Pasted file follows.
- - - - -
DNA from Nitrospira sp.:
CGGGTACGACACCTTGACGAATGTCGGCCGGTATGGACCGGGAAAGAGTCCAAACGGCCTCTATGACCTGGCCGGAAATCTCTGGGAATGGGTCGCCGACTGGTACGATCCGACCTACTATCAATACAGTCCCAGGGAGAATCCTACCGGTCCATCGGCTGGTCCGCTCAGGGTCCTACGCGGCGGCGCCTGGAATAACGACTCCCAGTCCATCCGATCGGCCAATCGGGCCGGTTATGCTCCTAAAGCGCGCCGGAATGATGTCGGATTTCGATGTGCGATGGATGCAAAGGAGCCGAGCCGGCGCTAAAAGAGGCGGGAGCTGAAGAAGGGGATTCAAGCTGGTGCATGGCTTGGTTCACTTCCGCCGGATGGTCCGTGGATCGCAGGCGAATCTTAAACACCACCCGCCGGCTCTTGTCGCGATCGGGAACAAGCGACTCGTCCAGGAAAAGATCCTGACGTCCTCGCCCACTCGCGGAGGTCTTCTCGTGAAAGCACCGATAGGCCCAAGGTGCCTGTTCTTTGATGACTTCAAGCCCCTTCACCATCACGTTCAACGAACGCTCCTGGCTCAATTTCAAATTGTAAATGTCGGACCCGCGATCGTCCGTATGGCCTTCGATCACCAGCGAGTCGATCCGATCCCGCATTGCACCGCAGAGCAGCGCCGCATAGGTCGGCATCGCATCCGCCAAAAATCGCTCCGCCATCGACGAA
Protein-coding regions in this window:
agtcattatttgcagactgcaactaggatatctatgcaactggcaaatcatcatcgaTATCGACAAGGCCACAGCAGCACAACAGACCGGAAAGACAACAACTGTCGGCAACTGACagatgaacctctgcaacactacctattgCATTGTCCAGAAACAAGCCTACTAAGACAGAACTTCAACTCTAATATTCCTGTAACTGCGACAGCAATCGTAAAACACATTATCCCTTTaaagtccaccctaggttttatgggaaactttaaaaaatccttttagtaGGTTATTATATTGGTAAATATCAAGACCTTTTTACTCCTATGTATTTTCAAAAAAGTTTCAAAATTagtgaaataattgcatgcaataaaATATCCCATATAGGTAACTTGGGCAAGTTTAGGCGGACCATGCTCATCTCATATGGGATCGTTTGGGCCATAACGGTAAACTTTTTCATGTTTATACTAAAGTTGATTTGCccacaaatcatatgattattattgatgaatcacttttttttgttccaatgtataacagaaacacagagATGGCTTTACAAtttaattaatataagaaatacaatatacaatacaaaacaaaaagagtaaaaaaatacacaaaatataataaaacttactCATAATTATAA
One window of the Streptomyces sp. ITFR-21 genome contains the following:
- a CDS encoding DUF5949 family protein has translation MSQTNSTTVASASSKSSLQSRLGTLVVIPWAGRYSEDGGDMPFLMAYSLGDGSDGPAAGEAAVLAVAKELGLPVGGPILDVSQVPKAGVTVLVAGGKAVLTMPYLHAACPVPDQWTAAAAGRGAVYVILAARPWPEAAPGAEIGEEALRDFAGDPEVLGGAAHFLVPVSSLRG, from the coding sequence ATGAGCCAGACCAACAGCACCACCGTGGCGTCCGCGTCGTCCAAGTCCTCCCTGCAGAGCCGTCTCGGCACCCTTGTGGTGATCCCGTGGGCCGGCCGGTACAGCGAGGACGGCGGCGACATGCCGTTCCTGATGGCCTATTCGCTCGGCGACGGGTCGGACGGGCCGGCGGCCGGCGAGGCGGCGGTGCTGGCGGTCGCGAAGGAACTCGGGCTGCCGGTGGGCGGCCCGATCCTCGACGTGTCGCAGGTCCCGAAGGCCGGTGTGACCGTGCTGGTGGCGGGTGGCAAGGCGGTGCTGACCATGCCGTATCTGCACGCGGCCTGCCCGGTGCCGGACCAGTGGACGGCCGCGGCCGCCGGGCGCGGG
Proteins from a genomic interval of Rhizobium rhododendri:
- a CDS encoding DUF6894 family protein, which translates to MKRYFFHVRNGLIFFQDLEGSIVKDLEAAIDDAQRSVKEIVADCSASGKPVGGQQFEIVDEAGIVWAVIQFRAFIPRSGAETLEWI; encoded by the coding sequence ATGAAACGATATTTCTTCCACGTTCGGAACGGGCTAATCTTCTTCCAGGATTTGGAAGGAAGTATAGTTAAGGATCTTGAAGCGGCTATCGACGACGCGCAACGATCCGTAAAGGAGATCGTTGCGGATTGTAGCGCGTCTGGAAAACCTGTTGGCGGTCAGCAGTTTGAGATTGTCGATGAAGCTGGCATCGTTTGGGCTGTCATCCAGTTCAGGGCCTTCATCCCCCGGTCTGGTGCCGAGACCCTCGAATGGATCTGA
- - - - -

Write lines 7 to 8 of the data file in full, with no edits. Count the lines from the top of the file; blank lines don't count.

Proteins from a genomic interval of Rhizobium rhododendri:
- a CDS encoding DUF6894 family protein, which translates to MKRYFFHVRNGLIFFQDLEGSIVKDLEAAIDDAQRSVKEIVADCSASGKPVGGQQFEIVDEAGIVWAVIQFRAFIPRSGAETLEWI; encoded by the coding sequence ATGAAACGATATTTCTTCCACGTTCGGAACGGGCTAATCTTCTTCCAGGATTTGGAAGGAAGTATAGTTAAGGATCTTGAAGCGGCTATCGACGACGCGCAACGATCCGTAAAGGAGATCGTTGCGGATTGTAGCGCGTCTGGAAAACCTGTTGGCGGTCAGCAGTTTGAGATTGTCGATGAAGCTGGCATCGTTTGGGCTGTCATCCAGTTCAGGGCCTTCATCCCCCGGTCTGGTGCCGAGACCCTCGAATGGATCTGA